HEPA filters touted as way to reduce the impact of similar viruses in the future

While the coronavirus itself is not airborne, the pandemic has put the spotlight on the role filters can have in preventing future crises.

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Coronavirus, Hepa filters, Camfil Middle East, MEP and HVAC

As the world tackles the coronavirus outbreak, HEPA filters have been touted as way to reduce the impact of similar viruses in the future.

While the coronavirus itself is not airborne, the pandemic has put the spotlight on the role filters can have in preventing future crises.

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The efficiency of HEPA filters is measured at MPPS (most penetrating particle size) that means this is the lowest efficiency of the filter. For smaller or larger particles that filter will perform even better.

MPPS is typically between 0,1-0,25 micrometer in size. Bacteria and viruses are often smaller than that but typically attach themselves to larger particles. It’s also important to understand HEPA filters do not actively kill living organisms. They capture and hold them within the matrix of the filter.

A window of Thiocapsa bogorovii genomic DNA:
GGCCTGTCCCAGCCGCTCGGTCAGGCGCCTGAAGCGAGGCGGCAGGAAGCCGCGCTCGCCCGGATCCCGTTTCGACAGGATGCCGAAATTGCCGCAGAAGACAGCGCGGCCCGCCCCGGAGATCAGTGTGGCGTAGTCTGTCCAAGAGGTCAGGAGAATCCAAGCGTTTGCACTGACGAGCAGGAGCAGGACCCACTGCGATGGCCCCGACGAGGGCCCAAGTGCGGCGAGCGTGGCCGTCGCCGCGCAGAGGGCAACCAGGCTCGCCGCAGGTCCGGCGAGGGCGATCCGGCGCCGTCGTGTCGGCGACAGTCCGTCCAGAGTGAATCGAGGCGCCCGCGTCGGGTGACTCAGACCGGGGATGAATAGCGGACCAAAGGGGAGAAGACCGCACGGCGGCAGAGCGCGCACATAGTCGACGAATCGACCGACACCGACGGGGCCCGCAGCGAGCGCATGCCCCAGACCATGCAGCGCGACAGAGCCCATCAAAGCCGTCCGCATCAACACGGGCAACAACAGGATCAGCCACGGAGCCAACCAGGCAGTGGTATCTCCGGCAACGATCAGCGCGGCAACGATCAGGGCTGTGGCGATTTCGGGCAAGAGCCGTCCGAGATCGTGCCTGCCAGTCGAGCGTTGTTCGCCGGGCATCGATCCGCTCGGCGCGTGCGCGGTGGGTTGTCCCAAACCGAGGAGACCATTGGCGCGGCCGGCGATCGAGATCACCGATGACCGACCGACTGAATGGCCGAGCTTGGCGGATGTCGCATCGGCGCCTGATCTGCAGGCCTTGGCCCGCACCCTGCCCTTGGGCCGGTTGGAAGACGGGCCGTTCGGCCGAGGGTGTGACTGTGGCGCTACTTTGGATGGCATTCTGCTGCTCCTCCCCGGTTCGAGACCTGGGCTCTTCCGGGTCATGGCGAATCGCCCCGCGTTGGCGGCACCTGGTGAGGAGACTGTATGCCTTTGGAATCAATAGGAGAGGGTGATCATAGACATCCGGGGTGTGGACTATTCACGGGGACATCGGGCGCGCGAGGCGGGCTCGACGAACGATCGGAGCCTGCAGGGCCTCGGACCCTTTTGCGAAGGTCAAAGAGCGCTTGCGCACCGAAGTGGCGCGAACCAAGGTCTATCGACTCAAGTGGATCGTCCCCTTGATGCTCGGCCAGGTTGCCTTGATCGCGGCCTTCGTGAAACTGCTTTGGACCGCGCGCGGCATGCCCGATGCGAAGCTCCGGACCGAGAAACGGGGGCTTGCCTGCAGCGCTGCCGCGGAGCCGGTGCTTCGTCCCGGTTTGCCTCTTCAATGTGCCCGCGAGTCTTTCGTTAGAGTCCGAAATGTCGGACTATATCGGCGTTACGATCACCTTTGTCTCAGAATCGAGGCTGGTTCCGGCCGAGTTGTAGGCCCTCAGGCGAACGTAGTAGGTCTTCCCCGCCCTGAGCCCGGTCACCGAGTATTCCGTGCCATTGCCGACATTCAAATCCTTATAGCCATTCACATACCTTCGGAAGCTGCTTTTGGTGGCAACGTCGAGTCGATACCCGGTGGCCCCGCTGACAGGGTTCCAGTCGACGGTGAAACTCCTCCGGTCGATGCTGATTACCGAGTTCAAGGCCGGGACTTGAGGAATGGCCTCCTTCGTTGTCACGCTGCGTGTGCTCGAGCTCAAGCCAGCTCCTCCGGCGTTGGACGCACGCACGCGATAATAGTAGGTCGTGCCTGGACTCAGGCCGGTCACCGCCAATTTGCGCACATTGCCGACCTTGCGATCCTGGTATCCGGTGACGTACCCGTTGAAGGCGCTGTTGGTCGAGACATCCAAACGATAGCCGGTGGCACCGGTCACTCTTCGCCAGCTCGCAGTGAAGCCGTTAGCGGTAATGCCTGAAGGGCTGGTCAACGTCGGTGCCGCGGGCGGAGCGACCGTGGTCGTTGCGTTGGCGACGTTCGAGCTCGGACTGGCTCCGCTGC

High efficiency air filters can be installed in HVAC systems, filtering out biological pollutants and particulate matter carried by the air-stream, preventing them from entering or recirculating back into the room.

As unfiltered air flows through the HVAC unit’s duct-work, the air filter captures and holds the airborne pollutants.

Camfil says that for further risk mitigation of airborne pathogens, it is recommended to upgrade or install the highest possible efficiency HEPA filtration (H13 or higher) in the existing ventilation system.

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